National Stroke Awareness Month: The F.A.S.T. Way to Recognize a Stroke
Every year approximately 800,000 people in the U.S. experience a stroke; that’s about one stroke every 40 seconds. It is the fifth most common cause of death and a leading cause of disability in the country. For every person who dies from stroke, five people who experience one will survive. If you know the warning signs of a stroke and are able to react quickly, you can help your family member or yourself survive a stroke and lead a healthy, normal life.
What is a Stroke, Exactly?
A stroke occurs if the flow of oxygen-rich blood to a portion of the brain is blocked. Without oxygen, brain cells start to die after a few minutes. Sudden bleeding in the brain also can cause a stroke if it damages brain cells.
Almost three-fourths of all strokes occur in people 65 years of age or older. However, a person of any age, even a child, can have a stroke. The two main types of stroke are ischemic and hemorrhagic. About 87 percent of all strokes are ischemic strokes, which are caused by reduced blood flow to the brain when blood vessels are blocked by a clot or become too narrow for blood to flow through. Brain cells in the area die from lack of oxygen. In hemorrhagic strokes, the weakened blood vessel ruptures and bleeds into the surrounding tissues, compressing them and causing damage.
What Are The Signs of Stroke?
Knowing the signs and symptoms of a stroke is the first step to making sure medical help is received immediately. In each minute a stroke goes untreated and blood flow to the brain is blocked, a person loses about 1.9 million neurons. This could mean that their speech, movement, memory, behavior and more can be affected.
FAST is an acronym for an easy way to remember and identify the most common symptoms of a stroke. Recognition of stroke and calling 911 will determine how quickly someone will receive help and treatment. The faster you get a stroke victim to the hospital, the more likely their recovery will be more successful. Check out FAST for signs of a stroke.
F: Face—Ask the person to smile. Does one side of the face droop?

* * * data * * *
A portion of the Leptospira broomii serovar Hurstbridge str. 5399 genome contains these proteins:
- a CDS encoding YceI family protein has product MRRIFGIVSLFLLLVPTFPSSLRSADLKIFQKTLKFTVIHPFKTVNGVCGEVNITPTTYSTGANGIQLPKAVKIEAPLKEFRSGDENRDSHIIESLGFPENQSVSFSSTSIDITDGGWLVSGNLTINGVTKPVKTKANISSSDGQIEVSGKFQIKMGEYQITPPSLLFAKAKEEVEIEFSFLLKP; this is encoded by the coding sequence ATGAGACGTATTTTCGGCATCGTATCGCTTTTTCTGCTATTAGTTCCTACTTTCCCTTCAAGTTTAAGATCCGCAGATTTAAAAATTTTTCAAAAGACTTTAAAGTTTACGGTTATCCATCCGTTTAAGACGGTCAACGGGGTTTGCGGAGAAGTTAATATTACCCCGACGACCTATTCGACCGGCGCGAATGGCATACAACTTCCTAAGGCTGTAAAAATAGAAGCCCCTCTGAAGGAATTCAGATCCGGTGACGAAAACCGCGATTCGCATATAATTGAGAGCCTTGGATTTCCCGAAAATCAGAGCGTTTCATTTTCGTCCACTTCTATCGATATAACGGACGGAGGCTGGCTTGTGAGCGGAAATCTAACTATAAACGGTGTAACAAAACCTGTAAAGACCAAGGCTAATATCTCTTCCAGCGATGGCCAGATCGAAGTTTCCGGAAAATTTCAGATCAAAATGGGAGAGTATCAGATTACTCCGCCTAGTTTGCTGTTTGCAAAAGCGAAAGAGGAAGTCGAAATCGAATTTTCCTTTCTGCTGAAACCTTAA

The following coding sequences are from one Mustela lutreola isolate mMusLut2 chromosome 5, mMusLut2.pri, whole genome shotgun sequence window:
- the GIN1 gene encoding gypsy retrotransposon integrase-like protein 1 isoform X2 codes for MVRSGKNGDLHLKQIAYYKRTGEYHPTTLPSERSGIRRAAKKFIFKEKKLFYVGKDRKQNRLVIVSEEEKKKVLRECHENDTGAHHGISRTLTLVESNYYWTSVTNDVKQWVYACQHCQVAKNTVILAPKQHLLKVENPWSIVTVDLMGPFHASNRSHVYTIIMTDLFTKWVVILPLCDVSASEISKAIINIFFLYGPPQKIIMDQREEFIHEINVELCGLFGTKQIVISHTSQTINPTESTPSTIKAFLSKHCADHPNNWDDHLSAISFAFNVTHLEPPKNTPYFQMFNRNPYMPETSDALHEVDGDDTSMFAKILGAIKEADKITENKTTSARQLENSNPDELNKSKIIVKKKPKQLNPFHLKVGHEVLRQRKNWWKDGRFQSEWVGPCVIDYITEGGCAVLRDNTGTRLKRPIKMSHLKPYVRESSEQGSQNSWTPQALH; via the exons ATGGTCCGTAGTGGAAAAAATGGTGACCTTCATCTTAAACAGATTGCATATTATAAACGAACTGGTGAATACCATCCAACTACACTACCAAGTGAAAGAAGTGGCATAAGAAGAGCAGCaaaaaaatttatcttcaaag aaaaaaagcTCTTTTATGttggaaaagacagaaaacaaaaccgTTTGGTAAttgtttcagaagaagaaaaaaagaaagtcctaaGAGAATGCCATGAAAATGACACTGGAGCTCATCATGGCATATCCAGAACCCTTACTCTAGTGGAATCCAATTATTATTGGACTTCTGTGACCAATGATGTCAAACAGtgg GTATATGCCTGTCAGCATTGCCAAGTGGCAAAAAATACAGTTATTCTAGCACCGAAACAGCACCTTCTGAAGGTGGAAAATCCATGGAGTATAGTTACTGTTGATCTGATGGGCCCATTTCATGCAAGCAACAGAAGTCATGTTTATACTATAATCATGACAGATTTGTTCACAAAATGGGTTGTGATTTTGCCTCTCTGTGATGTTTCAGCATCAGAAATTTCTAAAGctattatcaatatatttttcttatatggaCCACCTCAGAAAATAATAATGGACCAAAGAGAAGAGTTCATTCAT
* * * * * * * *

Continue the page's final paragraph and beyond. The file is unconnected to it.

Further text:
A: Arms—Ask the person to raise both arms. Does one arm
S: Speech—Ask the person to repeat a simple phrase. Is their
speech slurred or strange?
T: Time—If you observe any of these signs, call 9-1-1 immediately.
Other symptoms of stroke include numbness or weakness in the face, arm or leg, trouble understanding others and problems seeing with one or both eyes. If someone is having difficulty walking or staying balanced, or appears dizzy and confused, they may be experiencing a stroke. The first priority is to call for help, but make a note of the time of the first symptom, as this important information can affect treatment decisions as well as recovery afterward.
Although some risks are hereditary, everyone can reduce their stroke chances through simple lifestyle changes, many of which are the same strategies that are advised to prevent heart disease. Monitoring and controlling blood pressure, cholesterol and diabetes can decrease the risk of stroke. In addition, maintaining a healthy weight, eating a nutritious diet and exercising regularly all combine for a reduced risk of stroke.
Smoking almost doubles the risk of stroke in smokers compared to nonsmokers, since it thickens blood and builds plaque in the arteries. Drinking too much alcohol can also increase blood pressure and the risk of stroke. By modifying behaviors, knowing hereditary risks and being aware of warning signs, a person can dramatically decrease their chances of experiencing a stroke.
After A Stroke
Stroke affects everyone differently, but most survivors improve over a period of time, which may be months or years. Recovery from stroke involves making changes in the physical, social and emotional aspects of life. Survivors may experience a grieving process similar to those who have experienced death or divorce.
Adapting to life after a stroke can be daunting for both stroke survivors and caregivers. Occupational and physical therapists can help patients manage daily activities and regain independence. In addition, patients may consider having an evaluation of their home before they are discharged from the hospital to help prepare a safer environment.
The success of stroke recovery varies depending on a number of factors, including how much damage the stroke caused, how soon recovery is started and how high the motivation is to work toward recovery. Patients and families should be proactive in seeking guidance from their doctor or nurse about prevention and rehabilitation. Excellent advice and publications can also be obtained from the national stroke education associations.
While it is normal to feel sad, angry or anxious after a stroke, some people will also worry about work, money, relationships and more. By going through a strategic rehabilitation and taking a more active approach to quality of life, patients can get back to normalcy and live as independently as possible.
Sources: strokeassociation.org, nhlbi.nih.gov and stroke.org.